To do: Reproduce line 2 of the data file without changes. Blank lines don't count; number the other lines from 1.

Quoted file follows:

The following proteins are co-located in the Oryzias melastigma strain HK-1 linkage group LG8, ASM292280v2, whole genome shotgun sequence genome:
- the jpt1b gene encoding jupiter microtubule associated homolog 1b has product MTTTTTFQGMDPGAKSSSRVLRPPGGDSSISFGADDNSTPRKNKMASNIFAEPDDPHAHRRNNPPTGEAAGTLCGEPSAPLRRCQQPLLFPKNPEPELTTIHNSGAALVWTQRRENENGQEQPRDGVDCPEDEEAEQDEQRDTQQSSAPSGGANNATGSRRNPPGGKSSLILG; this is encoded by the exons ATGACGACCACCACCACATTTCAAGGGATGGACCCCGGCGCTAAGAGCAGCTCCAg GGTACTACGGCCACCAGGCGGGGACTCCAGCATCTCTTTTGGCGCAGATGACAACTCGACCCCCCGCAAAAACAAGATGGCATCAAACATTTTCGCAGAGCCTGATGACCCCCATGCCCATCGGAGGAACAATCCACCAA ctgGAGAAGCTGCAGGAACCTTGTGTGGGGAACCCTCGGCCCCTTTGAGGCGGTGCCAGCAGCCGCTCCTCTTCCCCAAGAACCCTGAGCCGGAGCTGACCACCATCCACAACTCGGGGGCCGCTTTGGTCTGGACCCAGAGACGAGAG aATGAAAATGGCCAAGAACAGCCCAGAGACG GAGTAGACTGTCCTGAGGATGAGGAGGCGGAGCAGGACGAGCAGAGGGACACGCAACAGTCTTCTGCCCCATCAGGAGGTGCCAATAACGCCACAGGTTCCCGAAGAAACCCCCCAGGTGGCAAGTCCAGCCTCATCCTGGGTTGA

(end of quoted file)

- the jpt1b gene encoding jupiter microtubule associated homolog 1b has product MTTTTTFQGMDPGAKSSSRVLRPPGGDSSISFGADDNSTPRKNKMASNIFAEPDDPHAHRRNNPPTGEAAGTLCGEPSAPLRRCQQPLLFPKNPEPELTTIHNSGAALVWTQRRENENGQEQPRDGVDCPEDEEAEQDEQRDTQQSSAPSGGANNATGSRRNPPGGKSSLILG; this is encoded by the exons ATGACGACCACCACCACATTTCAAGGGATGGACCCCGGCGCTAAGAGCAGCTCCAg GGTACTACGGCCACCAGGCGGGGACTCCAGCATCTCTTTTGGCGCAGATGACAACTCGACCCCCCGCAAAAACAAGATGGCATCAAACATTTTCGCAGAGCCTGATGACCCCCATGCCCATCGGAGGAACAATCCACCAA ctgGAGAAGCTGCAGGAACCTTGTGTGGGGAACCCTCGGCCCCTTTGAGGCGGTGCCAGCAGCCGCTCCTCTTCCCCAAGAACCCTGAGCCGGAGCTGACCACCATCCACAACTCGGGGGCCGCTTTGGTCTGGACCCAGAGACGAGAG aATGAAAATGGCCAAGAACAGCCCAGAGACG GAGTAGACTGTCCTGAGGATGAGGAGGCGGAGCAGGACGAGCAGAGGGACACGCAACAGTCTTCTGCCCCATCAGGAGGTGCCAATAACGCCACAGGTTCCCGAAGAAACCCCCCAGGTGGCAAGTCCAGCCTCATCCTGGGTTGA